Pruitt asked for 24/7 security before starting at EPA, watchdog says

Pruitt asked for 24/7 security before starting at EPA, watchdog says
© Greg Nash

Environmental Protection Agency (EPA) Administrator Scott PruittEdward (Scott) Scott PruittJuan Williams: Swamp creature at the White House Science protections must be enforceable Conspicuous by their absence from the Republican Convention MORE asked for a 24/7 security detail, which he has blamed on security threats, before he ever started working at the agency, the EPA’s internal watchdog said Monday.

“EPA’s Protective Service Detail began providing 24/7 coverage of the Administrator the first day he arrived,” Inspector General Arthur Elkins wrote in a letter to a pair of Democratic senators who had asked numerous questions about Pruitt's security. “The decision was made by the Office of Criminal Enforcement, Forensics and Training after being informed that Mr. Pruitt requested 24/7 protection once he was confirmed as Administrator.”


The revelation comes despite arguments by Pruitt and others at the EPA that officials decided to give him round-the-clock security — costing taxpayers around $3 million to date — due to threats leveled against him since he started his position.

The EPA’s Office of Inspector General (OIG) doesn’t provide the security or make decisions regarding it.

But Pruitt has justified the need for the detail — unprecedented among EPA leaders — with what he’s called a “threat assessment,” in which the OIG last year tallied a number of potential threats it investigated against him.

EPA spokesman Jahan Wilcox defended Pruitt by pointing out that the OIG did not make the call.

“As the report says, EPA’s Office of Inspector General does not determine security assessments. EPA’s Protective Service Detail handles security decisions and this particular decision was made before Administrator Pruitt arrived at EPA,” Wilcox said.

Sens. Tom CarperThomas (Tom) Richard CarperDemocrat asks for probe of EPA's use of politically appointed lawyers Overnight Energy: Study links coronavirus mortality to air pollution exposure | Low-income, minority households pay more for utilities: report OVERNIGHT ENERGY: Democrats push resolution to battle climate change, sluggish economy and racial injustice | Senators reach compromise on greenhouse gas amendment stalling energy bill | Trump courts Florida voters with offshore drilling moratorium MORE (D-Del.) and Sheldon WhitehouseSheldon WhitehouseLWCF modernization: Restoring the promise Restaurant owner defends calamari as 'bipartisan' after Democratic convention appearance Warren calls on McConnell to bring Senate back to address Postal Service MORE (D-R.I.), who asked Elkins for the information, said in a statement that the letter calls Pruitt’s statements about his security into question.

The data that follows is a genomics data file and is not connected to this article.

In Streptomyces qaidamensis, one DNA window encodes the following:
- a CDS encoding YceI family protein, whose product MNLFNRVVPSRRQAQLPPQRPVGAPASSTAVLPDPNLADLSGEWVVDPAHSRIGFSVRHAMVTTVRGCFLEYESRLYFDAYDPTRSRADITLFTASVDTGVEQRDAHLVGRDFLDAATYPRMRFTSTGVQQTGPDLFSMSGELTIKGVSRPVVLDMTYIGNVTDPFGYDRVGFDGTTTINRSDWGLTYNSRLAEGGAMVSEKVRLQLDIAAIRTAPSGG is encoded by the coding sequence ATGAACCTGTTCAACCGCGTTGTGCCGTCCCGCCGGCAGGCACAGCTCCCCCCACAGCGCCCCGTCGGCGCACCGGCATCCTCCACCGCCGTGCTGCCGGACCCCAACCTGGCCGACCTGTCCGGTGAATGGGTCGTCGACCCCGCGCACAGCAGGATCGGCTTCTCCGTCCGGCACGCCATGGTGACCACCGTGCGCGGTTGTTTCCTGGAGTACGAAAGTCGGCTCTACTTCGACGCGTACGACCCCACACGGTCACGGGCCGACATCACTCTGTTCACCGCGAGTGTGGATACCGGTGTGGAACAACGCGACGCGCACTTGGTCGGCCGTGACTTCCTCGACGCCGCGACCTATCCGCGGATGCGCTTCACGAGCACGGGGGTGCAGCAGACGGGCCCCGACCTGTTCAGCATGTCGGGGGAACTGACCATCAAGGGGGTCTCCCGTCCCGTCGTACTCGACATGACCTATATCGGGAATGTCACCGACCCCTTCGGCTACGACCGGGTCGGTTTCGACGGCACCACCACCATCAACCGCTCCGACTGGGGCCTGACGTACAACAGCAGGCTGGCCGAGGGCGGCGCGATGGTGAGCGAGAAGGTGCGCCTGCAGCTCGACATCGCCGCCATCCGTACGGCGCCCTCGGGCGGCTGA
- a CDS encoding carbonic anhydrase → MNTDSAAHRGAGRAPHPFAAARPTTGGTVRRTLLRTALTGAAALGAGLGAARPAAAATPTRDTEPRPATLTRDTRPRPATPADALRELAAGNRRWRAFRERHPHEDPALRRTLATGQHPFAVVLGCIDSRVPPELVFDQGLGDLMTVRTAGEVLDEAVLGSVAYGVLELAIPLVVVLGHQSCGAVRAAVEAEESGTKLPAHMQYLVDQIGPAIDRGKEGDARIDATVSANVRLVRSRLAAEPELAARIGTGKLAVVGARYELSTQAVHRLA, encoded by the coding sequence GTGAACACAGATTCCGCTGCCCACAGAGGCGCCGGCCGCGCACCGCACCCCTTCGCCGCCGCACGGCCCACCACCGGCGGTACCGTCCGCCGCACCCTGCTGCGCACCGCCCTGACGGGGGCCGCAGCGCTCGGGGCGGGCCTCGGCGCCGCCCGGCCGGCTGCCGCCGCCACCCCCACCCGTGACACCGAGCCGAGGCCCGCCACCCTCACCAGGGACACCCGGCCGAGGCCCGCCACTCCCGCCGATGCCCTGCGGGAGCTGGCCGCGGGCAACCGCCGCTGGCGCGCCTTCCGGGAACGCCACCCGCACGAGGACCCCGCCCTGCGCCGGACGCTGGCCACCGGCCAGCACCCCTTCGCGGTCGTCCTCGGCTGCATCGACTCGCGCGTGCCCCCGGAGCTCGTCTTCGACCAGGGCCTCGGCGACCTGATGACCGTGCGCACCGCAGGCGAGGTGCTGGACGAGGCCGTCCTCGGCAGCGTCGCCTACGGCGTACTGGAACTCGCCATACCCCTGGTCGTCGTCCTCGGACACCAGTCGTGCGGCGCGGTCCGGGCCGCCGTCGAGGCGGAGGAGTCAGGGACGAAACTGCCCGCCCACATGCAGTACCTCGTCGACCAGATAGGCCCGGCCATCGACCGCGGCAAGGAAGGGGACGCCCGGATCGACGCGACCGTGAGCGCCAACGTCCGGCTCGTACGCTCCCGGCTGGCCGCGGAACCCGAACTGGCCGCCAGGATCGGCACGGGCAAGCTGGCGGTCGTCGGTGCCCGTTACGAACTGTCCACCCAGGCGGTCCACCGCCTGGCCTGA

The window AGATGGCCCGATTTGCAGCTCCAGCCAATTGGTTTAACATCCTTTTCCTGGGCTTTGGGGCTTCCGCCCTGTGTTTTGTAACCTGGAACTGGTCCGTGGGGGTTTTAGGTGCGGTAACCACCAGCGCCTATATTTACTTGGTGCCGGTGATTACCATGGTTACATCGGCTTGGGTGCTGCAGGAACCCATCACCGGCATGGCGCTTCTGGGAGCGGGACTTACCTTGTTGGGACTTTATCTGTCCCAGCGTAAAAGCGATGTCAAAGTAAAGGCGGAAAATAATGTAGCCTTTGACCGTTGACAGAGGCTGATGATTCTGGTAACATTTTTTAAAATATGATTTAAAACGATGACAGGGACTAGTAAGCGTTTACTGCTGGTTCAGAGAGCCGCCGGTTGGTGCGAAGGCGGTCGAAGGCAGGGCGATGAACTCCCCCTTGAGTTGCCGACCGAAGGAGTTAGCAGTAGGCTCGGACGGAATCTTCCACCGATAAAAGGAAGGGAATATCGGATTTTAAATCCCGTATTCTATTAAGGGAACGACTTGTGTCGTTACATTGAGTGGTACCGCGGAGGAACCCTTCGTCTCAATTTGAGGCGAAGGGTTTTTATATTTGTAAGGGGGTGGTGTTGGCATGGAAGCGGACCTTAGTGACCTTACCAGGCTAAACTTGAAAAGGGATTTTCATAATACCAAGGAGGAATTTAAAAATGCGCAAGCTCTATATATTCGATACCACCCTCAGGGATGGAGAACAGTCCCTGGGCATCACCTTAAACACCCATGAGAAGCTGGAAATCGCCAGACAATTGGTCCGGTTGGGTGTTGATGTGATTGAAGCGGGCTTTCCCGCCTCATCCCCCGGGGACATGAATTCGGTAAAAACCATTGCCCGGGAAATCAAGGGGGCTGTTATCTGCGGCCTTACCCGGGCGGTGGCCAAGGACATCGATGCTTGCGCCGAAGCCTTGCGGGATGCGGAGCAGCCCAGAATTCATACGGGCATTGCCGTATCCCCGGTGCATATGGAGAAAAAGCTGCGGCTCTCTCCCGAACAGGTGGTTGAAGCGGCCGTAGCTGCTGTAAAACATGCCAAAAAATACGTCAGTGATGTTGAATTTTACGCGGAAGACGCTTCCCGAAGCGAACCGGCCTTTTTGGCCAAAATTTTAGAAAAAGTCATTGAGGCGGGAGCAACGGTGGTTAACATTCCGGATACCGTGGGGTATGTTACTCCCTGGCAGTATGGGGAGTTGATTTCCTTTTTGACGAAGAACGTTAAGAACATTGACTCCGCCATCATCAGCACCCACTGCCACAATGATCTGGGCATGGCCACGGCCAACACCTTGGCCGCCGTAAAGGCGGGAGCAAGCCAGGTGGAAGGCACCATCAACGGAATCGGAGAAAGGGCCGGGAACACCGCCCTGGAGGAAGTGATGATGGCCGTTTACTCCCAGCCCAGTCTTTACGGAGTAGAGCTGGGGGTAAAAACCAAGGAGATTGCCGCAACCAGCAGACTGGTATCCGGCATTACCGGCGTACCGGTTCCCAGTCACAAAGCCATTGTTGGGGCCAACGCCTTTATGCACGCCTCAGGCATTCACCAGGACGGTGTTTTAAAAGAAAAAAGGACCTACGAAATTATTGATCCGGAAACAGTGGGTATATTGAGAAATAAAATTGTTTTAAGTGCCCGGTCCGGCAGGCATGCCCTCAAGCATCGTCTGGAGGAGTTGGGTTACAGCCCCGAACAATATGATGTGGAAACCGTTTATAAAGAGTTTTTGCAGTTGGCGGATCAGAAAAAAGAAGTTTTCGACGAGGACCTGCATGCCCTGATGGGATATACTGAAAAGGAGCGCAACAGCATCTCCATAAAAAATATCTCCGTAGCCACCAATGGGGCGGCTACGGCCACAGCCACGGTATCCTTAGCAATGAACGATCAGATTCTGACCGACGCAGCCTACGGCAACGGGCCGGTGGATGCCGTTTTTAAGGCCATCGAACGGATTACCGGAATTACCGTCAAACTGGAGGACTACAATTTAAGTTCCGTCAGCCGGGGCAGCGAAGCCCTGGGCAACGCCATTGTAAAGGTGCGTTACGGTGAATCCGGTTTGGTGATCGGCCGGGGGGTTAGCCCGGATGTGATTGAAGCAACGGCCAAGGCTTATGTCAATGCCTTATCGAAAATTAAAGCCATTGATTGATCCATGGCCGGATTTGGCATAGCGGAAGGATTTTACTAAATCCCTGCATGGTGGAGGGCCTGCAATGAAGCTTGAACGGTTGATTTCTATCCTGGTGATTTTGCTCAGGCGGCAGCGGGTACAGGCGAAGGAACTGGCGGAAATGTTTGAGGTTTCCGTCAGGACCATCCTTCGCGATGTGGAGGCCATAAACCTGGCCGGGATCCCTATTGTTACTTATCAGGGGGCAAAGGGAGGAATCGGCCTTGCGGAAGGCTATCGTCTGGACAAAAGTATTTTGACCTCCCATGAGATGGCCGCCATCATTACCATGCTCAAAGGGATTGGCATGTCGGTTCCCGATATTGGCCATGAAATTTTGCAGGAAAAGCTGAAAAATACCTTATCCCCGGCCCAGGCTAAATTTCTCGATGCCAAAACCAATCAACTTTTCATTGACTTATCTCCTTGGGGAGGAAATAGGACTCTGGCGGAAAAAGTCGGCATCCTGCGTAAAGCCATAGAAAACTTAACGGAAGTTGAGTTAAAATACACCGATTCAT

“A threat to a federal employee’s personal security is extremely serious, but so is using security as pretext for special treatment on the public dime,” they said in a statement.

“This letter raises troubling questions about whether Administrator Pruitt told the truth during his testimony before the House. Now more than ever, Mr. Pruitt should come clean about his spending of taxpayer dollars on all manner of extravagances, and our colleagues on both sides of the aisle should demand he do so.”

Pruitt is scheduled to testify Wednesday before the Senate Appropriations Committee subpanel with authority over the EPA’s budget, but neither Carper nor Whitehouse is on that panel.

Elkins also stated in his letter that he never signed off on Pruitt’s 24/7 security. He also disputed Pruitt’s description of the tally of threats against him last year, saying it is not a “threat assessment” and should not be interpreted as an authoritative list of legitimate threats.

“It does not necessarily mean that every case opened as a ‘threat investigation’ reveals evidence of an actual threat,” Elkins write. “EPA IG plays no role in determining how the agency protects the administrator.”

Elkins also stated that the document was not meant to be released outside of the EPA, and was only prepared because Pruitt’s security detail asked for it as part of their preparation of a “threat assessment.”